Saturday, March 30, 2024

A legend passes

Sad to see the news about Ross Anderson passing 

Like many I was inspired and informed by his various editions of the "Security Engineering" book I also explored the domain via papers like that I referenced in I also cull wisdom from papers like since having worked on the boundary of software and hardware for so long, sometimes errant hardware or firmware is truly an embodiment of 'Satan's Computer.'

My small interaction with Prof Anderson was during the writing of


 My co-author and I reached out to see if Anderson would write a forward, with the below response

Luckily we did get a very insightful write-up

from Leendert Van Doorn

This was an ironic pairing in retrospect seeing Anderson's critiques of Trusted Computing and Leendert's contemporary contributions to that domain, respectively. Having these titans both critique and build a domain, like TCPA (now TCG Trusted Platforms Modules, represent a healthy aspect of technology evolution in my view. Differing views make any technology stronger, versus groupthink & homogeneity of thought.

 Sad times for the security community, though, with the loss of a legend.

Sunday, March 24, 2024

Sneers, CNAs, licenses, and fuzzing

Let's start off with something I occasionally see in industry, namely 'the grand sneer' mentioned in I sometimes see the 'sneering' if often a sign of youth or narrow experience or not exploring outside of your domain or 

The more you know often leads to greater humility borne of realizing how much knowledge there is in the world that you don't know.

Another interesting posting of late was the fact that the Linux kernel is now a CNA I noted that there are similar challenges in other open source infrastructure like in

Another posting in that thread clicked into the SBOM topic with an advocacy for the VEX format. Some work in this space can be found in, too.

So a lot of these thoughts are borne of experience. Amazon has a famous quote that goes something like "there is no compression algorithm for experience," but I'd have to say things are getting pretty good with LLM's. In fact I am glad that my longer form works were published prior to chatGPT.  Maybe the world of text will be bifurcated into BG and PG - "Before GPT" and "After GPT."

I don't subscribe to the dystopian 'paperclip' style apocalypse of AI but I do admire the foundations upon which these large foundation models are built, namely the sum of human knowledge, or the internet. From the hockey-puck style growth of the net in '97 from the Metacrawler era to today's corpus of information on the web, it's truly staggering.

Some examples of oopsies around folks leveraging chatGPT a little too much include and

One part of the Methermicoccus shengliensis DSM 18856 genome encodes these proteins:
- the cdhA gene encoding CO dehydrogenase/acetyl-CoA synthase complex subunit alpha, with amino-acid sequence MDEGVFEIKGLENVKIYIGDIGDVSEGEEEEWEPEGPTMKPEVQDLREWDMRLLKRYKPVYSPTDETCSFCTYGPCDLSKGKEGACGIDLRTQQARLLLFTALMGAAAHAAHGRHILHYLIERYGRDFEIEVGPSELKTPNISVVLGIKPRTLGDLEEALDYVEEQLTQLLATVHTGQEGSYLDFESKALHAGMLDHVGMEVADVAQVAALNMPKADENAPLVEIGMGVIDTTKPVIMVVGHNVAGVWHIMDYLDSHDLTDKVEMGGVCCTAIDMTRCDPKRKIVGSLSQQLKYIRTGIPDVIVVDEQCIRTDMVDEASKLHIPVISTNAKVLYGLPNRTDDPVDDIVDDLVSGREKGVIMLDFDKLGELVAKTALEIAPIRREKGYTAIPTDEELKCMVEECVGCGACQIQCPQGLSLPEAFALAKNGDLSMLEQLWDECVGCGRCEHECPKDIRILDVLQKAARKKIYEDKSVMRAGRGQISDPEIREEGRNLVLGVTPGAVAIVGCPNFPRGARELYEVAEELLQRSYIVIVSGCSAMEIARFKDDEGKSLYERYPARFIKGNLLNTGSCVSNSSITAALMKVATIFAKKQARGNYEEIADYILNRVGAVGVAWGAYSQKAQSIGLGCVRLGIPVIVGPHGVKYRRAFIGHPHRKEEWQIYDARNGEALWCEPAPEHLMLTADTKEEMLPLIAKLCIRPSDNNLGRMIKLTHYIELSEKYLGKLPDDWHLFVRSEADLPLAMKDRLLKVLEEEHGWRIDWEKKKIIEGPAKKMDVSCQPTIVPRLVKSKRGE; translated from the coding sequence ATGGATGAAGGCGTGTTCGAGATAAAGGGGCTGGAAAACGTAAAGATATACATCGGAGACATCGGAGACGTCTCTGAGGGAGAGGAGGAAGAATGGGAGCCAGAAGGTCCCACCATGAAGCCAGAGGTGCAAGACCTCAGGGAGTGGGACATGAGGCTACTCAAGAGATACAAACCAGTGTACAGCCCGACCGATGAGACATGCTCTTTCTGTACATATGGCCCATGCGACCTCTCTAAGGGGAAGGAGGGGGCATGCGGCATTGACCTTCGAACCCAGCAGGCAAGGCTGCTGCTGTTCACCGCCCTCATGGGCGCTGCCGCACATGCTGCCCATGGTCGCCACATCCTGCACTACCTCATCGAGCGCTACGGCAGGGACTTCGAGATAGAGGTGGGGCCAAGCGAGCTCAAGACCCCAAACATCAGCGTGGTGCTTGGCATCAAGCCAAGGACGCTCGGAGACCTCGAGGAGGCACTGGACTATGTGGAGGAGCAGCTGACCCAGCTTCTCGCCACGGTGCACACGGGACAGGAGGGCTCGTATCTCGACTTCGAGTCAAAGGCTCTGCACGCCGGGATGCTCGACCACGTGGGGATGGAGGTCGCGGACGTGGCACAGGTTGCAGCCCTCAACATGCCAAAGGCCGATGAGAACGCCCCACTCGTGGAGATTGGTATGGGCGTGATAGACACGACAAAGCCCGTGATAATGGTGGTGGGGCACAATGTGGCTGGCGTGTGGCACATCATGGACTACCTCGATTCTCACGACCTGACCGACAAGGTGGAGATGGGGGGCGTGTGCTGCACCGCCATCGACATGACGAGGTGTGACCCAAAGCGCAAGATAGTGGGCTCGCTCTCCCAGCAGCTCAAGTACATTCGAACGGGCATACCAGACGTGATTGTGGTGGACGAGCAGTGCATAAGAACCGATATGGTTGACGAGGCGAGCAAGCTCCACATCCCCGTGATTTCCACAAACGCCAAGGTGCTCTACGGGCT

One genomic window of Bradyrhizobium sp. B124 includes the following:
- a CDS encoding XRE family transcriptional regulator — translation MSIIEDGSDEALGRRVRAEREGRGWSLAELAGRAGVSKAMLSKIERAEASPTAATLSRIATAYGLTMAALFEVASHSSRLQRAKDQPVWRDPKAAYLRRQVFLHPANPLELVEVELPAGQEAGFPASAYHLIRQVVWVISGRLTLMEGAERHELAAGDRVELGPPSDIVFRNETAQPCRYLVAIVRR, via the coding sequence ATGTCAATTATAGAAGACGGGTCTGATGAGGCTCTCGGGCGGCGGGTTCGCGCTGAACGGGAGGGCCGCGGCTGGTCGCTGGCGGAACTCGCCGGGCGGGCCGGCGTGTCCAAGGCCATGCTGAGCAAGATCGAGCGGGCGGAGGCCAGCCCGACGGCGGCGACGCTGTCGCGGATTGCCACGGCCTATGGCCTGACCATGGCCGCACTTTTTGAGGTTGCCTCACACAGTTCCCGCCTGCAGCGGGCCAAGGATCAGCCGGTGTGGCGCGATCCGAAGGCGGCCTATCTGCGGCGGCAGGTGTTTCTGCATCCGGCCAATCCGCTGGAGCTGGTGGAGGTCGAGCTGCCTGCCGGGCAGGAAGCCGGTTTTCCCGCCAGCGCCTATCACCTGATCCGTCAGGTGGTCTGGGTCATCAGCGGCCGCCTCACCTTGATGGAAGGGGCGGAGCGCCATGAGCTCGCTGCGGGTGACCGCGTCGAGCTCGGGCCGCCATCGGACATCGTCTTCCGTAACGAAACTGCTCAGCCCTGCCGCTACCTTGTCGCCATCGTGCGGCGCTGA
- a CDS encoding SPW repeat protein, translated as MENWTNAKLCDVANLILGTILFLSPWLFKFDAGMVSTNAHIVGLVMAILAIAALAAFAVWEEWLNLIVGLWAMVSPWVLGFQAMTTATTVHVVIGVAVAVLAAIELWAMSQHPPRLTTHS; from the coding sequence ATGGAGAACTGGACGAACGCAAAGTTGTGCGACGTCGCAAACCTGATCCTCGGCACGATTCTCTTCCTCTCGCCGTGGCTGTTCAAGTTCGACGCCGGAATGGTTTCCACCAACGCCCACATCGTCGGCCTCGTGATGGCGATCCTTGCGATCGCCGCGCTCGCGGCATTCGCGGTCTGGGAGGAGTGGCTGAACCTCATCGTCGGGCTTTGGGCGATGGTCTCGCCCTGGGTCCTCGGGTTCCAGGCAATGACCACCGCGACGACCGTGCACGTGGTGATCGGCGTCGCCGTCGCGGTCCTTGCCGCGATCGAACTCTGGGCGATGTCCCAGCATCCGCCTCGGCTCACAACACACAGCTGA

Speaking of experience, Subrata made a nice posting

namely the "FSP Customization - Remove non-mandatory components in the Intel FSP" for the Open Source Firmware Foundation (OSFC) Byte talks - volume 1, March 8, 2024 The video is now posted at This builds on work trying to help the various communities In the past, we responded to the concerns about FSP licensing described in 

It's hard to 'sneer' when the community is seeing problem statements not necessarily experience in your own environment or workflow. 

Sometimes folks don't sneer but ignore. For example the use of SIMICs for fuzzing firmware mentioned in regrettably didn't cite in their blog I ordinarily wouldn't call folks out if it weren't for the fact that in an internal presentation of their work I mentioned the preceding development on UEFI SIMICS fuzzing and the ensuing paper to the TSFFS folks, with a response from the TSFFS lead that "Oh yes, we leveraged that work.  We were disappointed that you published first so that we couldn't." So at least not a sneer :)  

On a more positive note, the team did some great evolution, including extending 'beyond BIOS' use-case, getting it open source, and finally, against many odds within large companies enamored of Python et al these days, evolving the feature to use the Rust language. 

And additional props go out to my former software division that delivered TSFF to the open source for their work in evolving HBFA with their project. They did a nice job on ack'ing the earlier work, too

Although a lot of the constituent elements like are in the open, I wasn't able to get the symbolic execution work described in across the open source finish line. The lure of retirement, Amazon, and Eclypsium ended up disbanding that team over time and no new team emerged from the ashes to carry it forward.